Figuring out how to regulate humidity indoors can sometimes feel like a hopeless venture. Just when you get it right, someone opens the front door, and the whole indoor atmosphere changes. Or here in New England, one day can be 70 and sunny, and the next is 48 and windy.
If I didn’t care about having an indoor herb garden, this might not matter so much. But most herbs enjoy a fair bit of humidity, as well as sunshine and warm temperatures. Regulating temperature is easy enough, thanks to modern home heating systems. And if your herbs don’t get enough sunlight, you can always supplement with a grow light.
In fact, if you live in areas with short winter days, a grow light is a necessary investment for a healthy indoor garden. Humidity, though. That can be a tough one. But it’s not impossible.
How to regulate humidity for your indoor herbs
In considering how to regulate humidity, one of the best things you can do is either plant your herbs in individual pots or plant multiples of the same plant in larger pots. For example, rosemary likes drier conditions, and parsley enjoys humidity, so you wouldn’t want to plant them together. You could, however, plant two parsley plants together or even with basil.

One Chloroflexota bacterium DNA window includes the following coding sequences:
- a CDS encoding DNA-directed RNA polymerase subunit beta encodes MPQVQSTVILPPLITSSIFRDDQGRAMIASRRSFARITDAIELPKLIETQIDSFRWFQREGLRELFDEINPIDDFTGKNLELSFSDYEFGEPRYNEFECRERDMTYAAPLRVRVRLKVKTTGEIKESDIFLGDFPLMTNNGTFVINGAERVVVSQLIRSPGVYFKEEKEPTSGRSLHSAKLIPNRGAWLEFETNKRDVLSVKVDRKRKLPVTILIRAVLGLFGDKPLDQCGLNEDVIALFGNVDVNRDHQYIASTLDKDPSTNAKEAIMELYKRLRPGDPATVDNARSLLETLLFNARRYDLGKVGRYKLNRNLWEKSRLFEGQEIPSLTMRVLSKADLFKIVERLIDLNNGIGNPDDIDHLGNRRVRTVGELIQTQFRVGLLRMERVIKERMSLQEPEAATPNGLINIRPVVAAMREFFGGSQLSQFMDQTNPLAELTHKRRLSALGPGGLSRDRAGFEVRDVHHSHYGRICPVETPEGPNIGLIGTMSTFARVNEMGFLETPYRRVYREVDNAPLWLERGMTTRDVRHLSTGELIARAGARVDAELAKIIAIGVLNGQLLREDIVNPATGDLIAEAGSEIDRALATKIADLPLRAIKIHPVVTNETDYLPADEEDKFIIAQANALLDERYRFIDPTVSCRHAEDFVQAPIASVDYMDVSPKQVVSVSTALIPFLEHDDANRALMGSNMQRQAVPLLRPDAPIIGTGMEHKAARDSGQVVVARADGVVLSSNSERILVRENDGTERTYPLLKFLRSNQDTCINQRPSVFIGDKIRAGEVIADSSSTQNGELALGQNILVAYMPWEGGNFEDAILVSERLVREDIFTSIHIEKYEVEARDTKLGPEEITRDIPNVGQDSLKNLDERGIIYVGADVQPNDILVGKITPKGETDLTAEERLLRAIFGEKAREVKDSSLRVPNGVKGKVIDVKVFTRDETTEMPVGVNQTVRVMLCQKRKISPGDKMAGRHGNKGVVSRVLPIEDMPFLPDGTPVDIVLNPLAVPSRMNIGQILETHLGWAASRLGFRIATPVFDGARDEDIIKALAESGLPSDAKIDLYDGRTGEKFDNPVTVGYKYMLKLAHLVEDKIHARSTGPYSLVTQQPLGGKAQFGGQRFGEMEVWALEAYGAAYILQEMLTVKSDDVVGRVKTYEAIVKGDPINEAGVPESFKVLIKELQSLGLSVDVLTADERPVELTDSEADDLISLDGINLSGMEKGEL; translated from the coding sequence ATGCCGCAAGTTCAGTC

That also brings up the idea that it’s hard to keep the humidity at “perfect” levels unless you live in a hermetically sealed home. For your herbs, though, you can create micro-climates, so they get the humidity they need.
If you can, place your herbs in the kitchen where you generate humidity from boiling pasta, doing dishes, cooking your frozen vegetables, and other kitchen activities. It’s probably the most humid room in your home except for possibly the bathroom when you take a long, hot shower.
Another simple trick is to elevate the herb pots above their saucers with a few stones and add a little water to the saucers. As the water evaporates, it creates a bit of humidity for your herbs. Be careful not to overfill the saucer, as you don’t want the bottom of your herb pot sitting in water. That’s a recipe for root rot, especially for plants like basil.
If you want to get a little more active with creating a humid environment, an electric humidifier is an option. Just watch out for condensation in the area, as that could lead to mold. You’ll also need to clean most humidifiers somewhat regularly to prevent the growth of bacteria.
One last option is to use an old-fashioned spray bottle and walk around misting the air near your herbs every day. Or you could move to a tropical island.
So when it comes to how to regulate humidity, you do have some options. I’m always into trying the free ideas first, but if you find that they aren’t working, humidifiers are relatively inexpensive, and they can be good for the humans in the house, too.
How do you regulate humidity in your home for an herb garden?